Jeff Rowes, a lawyer for the Institute for Justice, a libertarian law firm based in Arlington, Va., that is advising Helvenston, is adamant.
“It’s the micromanagement of land that invades your liberty in a thousand small ways,” he said.
Invoking the nation’s agrarian past, Rowes noted, “Washington, Jefferson and Madison were all farmers.”
For Pedin, the issue is less about the inalienable right to grow snap peas at home than it is about the prerogative to not stand idly by while your property value plummets. Helvenston’s garden is “messy,” Pedin said, and will attract rats and lower the worth of his rental home. Pedin also questioned Helvenston’s commitment to maintaining the mulch-covered plot.
Helvenston, who is 40 and wears his hair in the same receding-ponytail style as martial-arts actor Steven Seagal, said his green thumb isn’t a whim but a financial necessity.
Anyone who is going to remove his family’s garden, he told a reporter by phone, “might as well kick down our door, steal food from our table and take off.”
Jennifer Helvenston took the phone from her husband.
“We want to be sustainable,” she said.
Jason Helvenston, who has begun referring to his yard as a “patriot garden,” an overt reference to the Victory Gardens planted during World War II, got back on the line, expressing disbelief at the response by Pedin and the city of Orlando: “Who doesn’t like a garden? It’s like punching a baby.” Many municipalities have spent the past 50 years drafting increasingly restrictive codes governing their residents’ landscaping choices. Orlando’s code, for instance, specifies that planted shrubs “shall be a minimum of 24 inches in height” and “spaced not more than 36 inches apart,” while berms “shall not exceed a slope of 3:1.” The code goes on to list no fewer than 295 approved and prohibited species.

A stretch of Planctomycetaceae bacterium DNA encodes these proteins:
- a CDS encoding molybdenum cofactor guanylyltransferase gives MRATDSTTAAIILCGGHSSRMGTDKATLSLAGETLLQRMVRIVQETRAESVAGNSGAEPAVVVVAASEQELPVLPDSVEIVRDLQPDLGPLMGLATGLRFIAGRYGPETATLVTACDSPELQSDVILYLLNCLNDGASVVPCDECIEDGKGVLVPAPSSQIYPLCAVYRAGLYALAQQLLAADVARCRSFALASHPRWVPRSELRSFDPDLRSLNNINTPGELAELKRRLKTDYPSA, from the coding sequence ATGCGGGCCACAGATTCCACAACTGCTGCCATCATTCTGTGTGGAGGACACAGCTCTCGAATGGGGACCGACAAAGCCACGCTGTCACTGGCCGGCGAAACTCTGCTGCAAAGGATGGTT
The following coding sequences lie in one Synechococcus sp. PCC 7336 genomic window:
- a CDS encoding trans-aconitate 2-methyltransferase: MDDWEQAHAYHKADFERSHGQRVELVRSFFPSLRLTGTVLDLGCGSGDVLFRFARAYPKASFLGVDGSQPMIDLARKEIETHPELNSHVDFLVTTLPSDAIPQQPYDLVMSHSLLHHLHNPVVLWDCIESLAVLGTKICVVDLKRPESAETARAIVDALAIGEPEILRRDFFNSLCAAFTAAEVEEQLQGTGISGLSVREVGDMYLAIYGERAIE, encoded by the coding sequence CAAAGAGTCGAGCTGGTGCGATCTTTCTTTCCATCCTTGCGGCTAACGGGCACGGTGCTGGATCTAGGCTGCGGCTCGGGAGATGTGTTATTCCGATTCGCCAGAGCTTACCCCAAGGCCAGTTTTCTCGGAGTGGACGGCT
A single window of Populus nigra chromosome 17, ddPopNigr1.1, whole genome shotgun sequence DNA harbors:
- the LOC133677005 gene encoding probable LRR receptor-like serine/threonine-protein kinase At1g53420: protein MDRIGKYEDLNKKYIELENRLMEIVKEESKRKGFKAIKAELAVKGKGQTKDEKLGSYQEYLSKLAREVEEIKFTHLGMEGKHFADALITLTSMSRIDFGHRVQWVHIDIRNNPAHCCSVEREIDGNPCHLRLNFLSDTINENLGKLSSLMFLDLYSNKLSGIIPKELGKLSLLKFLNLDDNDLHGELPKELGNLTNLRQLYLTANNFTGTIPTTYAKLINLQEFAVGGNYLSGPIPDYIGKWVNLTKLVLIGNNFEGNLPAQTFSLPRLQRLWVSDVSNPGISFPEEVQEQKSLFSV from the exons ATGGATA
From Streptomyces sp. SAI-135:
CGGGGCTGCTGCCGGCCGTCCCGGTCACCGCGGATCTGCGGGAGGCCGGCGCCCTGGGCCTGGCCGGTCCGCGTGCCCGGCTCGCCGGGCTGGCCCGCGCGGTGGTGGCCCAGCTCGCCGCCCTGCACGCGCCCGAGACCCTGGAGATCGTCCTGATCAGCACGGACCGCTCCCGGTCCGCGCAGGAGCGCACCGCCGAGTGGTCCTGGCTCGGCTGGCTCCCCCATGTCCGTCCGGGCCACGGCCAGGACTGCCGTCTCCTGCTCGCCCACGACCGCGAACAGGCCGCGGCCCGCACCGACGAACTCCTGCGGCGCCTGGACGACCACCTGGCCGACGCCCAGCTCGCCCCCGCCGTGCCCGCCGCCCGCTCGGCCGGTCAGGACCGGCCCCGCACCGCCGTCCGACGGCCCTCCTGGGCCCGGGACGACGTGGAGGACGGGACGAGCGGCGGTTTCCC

Opponents like Rowes argue that such strict rules are fine when instituted by homeowners associations, where residents “go in with their eyes wide open,” but codification of a homeowner’s landscaping by local governments can be “oppressive.”
Jon Ippel, sustainability director for the city of Orlando, said the list of approved and prohibited plantings is intended to create permanent landscaping that survives Florida’s climate and keeps out invasive species. As for the enforced homogeneity, Ippel said, the code was written in 1991 and reflects an era when “the aesthetic was more of a formalized thing. Organic, natural planting was out of vogue.”
The garden sharing program run by the city of Santa Monica, Calif., where residents are permitted — even encouraged — to plant front-yard gardens, turns out to be the exception, not the rule.
City officials frequently cite public health and safety as the main reasons for zoning codes, but the underlying driver is often real estate.
John Shaw, the city manager in Ferguson, Mo., a suburb of St. Louis, said of zoning codes, “At the end of the day, they’re there to protect homeowners and to protect their property value.”
Last summer, after Karl Tricamo, the stay-at-home father in Ferguson, was informed that his front-yard garden was in violation, he challenged the city and won a ruling from the Board of Adjustment that allowed him to keep his veggies.